IMPACT NEWCOMER: Cincinnati needs to find a pass rusher after losing each of its starting defensive ends from last year. That opening creates a huge opportunity for defensive end Alex Daniels, a former four-star prospect who came to Cincinnati after being kicked off Minnesota's team. According to the Cincinnati Enquirer, Daniels was accused of using his cell phone to film a former teammate having sex with a woman described as physically helpless after a night of binge drinking, but he never was charged with a crime. Cincinnati athletic director Mike Thomas announced Thursday that he would allow Daniels to play for the Bearcats this season.
IT'S HIS TIME: Senior Connor Barwin has moved to defensive end from tight end and is expected to earn a starting job as the Bearcats look to replace the departed Anthony Hoke and Angelo Craig. Cincinnati had one of the top pass rushes in the nation last season, but it's tough to imagine the Bearcats matching their '07 performance in that regard unless Barwin or another candidate emerges at end.
STRONGEST AREA: Mickens and DeAngelo Smith give Cincinnati one of the nation's top cornerback duos. When teams try throwing away from Mickens, Smith usually makes them pay. Smith tied for the NCAA lead last season with eight interceptions, including three in the Papajohns.com Bowl. The lack of a dominant pass rush could prevent Smith and Mickens from matching their interception totals of '07, but they still should cause nightmares for opposing quarterbacks.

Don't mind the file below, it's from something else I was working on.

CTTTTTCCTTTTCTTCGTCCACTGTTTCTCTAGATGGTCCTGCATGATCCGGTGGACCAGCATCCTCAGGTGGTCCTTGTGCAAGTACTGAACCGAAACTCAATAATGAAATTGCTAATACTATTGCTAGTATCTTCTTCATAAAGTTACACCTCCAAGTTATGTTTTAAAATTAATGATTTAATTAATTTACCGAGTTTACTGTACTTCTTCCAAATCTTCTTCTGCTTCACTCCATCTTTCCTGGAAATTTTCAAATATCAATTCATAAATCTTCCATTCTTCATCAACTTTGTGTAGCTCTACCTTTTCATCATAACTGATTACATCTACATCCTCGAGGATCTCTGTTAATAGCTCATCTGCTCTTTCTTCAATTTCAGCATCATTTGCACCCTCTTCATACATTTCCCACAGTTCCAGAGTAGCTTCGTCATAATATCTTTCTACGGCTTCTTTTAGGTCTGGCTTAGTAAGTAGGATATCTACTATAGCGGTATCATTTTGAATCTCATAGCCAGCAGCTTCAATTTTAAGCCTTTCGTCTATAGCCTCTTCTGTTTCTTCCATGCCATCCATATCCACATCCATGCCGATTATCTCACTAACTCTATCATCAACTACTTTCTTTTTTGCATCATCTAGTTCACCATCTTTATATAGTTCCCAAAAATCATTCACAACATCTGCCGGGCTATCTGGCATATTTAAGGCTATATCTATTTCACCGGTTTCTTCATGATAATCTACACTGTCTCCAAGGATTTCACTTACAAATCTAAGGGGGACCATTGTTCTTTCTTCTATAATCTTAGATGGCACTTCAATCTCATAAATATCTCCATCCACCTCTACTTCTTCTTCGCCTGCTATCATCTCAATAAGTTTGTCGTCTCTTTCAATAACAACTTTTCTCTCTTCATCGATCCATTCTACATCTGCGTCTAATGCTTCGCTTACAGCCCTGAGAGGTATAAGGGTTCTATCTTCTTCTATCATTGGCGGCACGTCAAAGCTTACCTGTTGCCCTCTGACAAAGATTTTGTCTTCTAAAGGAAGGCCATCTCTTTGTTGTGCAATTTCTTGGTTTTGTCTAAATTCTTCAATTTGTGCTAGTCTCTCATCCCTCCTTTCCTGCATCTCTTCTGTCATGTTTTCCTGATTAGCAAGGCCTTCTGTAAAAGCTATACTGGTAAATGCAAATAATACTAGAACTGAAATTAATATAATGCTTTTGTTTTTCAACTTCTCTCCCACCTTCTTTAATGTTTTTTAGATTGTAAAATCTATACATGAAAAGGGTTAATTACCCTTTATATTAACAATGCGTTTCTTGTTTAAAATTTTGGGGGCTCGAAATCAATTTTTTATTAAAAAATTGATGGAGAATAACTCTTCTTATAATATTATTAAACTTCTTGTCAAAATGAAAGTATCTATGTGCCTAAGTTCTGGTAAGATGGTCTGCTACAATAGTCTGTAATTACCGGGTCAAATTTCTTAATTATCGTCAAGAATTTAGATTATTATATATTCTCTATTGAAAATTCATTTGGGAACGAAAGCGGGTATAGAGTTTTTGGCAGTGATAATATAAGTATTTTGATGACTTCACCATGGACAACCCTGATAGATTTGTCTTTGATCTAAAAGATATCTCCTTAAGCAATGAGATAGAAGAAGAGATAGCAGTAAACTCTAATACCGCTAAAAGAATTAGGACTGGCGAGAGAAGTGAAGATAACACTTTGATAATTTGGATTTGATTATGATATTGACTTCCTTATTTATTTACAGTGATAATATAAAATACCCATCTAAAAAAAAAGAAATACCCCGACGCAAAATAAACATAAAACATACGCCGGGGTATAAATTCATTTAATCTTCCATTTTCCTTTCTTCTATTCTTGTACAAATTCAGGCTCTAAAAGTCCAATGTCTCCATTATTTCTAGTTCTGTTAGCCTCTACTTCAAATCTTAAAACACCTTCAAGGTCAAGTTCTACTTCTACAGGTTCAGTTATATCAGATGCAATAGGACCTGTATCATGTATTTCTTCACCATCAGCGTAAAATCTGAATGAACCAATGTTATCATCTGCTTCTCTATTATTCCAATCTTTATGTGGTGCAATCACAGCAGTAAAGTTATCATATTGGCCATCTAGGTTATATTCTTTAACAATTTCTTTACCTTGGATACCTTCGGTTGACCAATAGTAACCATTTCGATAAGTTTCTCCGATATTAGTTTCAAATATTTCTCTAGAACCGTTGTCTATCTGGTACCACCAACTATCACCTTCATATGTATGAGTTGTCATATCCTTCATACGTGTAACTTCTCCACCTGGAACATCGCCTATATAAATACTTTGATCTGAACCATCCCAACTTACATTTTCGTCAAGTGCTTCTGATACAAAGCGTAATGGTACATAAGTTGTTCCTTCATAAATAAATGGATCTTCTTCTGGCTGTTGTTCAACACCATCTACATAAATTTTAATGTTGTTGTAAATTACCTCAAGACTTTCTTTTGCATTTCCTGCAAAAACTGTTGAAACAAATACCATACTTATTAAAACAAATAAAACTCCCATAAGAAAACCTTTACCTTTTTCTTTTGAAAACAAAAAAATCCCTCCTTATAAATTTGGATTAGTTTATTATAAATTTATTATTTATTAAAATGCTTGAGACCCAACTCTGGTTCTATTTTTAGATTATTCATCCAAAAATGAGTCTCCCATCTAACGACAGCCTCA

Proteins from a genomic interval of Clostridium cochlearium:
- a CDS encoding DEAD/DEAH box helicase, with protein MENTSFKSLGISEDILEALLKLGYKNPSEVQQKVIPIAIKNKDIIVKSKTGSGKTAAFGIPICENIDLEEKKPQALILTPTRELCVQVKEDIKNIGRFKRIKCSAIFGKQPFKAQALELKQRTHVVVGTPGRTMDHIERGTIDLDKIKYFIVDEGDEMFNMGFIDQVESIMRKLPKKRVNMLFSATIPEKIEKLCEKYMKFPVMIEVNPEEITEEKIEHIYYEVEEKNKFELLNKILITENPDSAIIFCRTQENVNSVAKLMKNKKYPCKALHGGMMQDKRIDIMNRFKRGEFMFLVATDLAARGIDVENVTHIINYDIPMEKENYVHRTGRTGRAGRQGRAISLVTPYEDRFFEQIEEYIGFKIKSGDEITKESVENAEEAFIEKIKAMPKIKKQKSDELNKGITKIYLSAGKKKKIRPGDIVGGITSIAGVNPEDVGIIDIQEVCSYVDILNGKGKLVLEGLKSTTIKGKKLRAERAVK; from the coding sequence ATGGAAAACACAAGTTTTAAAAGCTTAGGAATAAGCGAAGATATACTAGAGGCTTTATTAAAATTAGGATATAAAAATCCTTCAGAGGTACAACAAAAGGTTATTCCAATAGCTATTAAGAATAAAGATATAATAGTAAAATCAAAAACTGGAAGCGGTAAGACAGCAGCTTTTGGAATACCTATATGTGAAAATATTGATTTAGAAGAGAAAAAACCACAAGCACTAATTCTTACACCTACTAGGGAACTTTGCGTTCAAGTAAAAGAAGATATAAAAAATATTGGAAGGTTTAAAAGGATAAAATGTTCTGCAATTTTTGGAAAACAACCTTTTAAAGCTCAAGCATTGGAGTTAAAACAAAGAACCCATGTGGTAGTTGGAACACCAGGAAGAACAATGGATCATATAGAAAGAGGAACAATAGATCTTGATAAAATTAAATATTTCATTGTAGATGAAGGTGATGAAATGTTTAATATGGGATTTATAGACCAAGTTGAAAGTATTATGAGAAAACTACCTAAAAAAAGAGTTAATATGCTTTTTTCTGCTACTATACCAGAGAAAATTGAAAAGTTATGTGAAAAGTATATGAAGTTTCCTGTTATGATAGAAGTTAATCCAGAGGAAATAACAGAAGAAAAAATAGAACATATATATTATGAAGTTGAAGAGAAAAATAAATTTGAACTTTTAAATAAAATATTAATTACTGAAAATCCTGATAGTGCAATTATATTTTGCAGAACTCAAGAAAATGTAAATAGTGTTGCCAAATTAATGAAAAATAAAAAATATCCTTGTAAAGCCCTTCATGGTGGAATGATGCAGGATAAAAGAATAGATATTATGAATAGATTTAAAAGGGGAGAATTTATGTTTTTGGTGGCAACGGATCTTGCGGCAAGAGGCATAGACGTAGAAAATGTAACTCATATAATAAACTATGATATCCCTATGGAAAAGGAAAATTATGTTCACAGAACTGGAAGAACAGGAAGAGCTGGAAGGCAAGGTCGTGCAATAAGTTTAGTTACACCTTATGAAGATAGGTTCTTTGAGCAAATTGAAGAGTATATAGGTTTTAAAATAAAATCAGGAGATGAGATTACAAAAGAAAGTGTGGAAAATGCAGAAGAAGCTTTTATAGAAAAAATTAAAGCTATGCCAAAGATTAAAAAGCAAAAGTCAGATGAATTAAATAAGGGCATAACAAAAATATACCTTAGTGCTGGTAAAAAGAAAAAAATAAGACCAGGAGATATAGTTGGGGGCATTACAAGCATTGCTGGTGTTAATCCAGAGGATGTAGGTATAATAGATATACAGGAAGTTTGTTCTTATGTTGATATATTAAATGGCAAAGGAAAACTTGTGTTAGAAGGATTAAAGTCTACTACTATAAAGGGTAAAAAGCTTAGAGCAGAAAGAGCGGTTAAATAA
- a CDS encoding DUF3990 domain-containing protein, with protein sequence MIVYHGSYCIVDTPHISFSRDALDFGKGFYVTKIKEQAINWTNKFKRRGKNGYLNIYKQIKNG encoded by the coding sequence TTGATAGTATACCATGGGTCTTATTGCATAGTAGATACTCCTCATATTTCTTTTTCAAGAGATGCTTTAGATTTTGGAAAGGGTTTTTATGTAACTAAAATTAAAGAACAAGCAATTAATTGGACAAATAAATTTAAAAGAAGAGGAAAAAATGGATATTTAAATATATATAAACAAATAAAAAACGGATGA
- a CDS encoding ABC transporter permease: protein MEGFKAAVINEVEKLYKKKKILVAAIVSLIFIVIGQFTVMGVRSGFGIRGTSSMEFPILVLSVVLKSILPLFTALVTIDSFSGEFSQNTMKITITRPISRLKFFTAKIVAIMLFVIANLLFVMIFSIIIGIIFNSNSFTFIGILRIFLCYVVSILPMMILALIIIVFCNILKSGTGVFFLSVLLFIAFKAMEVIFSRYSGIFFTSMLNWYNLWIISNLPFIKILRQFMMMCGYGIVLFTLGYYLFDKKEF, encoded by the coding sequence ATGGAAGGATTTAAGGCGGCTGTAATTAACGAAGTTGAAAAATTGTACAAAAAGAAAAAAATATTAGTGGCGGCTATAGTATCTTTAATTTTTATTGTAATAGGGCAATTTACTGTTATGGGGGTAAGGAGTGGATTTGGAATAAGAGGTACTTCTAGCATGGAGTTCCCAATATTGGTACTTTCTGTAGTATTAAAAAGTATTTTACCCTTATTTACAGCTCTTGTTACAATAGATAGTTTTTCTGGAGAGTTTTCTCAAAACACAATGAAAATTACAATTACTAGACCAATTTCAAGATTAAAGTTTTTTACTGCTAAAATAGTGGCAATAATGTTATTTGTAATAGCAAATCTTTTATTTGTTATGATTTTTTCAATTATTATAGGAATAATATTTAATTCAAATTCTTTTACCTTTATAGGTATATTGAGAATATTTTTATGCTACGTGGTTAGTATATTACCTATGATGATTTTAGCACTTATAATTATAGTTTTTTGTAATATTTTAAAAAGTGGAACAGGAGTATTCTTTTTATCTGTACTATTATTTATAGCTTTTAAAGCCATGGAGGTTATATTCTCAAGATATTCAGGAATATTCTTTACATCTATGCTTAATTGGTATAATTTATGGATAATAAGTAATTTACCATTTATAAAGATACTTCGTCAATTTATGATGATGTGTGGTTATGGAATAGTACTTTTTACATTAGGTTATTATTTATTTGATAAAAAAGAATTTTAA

BIGGEST PROBLEM: Mickens and Smith will have to be particularly good because opposing quarterbacks might have more time to throw. Byrd's presence in the middle of the line should prevent the pass rush from being a major weakness, but the lack of experience at end offers plenty of cause for concern.
OVERVIEW: Cincinnati returns most of its top players from a unit that ranked 13th in the nation in scoring defense. The Bearcats occasionally are susceptible to the big play – they allowed at least 28 points in four games – but they also create plenty of big plays with sacks and turnovers. They might not deliver as many sacks as usual, but Byrd, Mickens and Co. should assure the Bearcats continue to force opposing offenses into plenty of mistakes.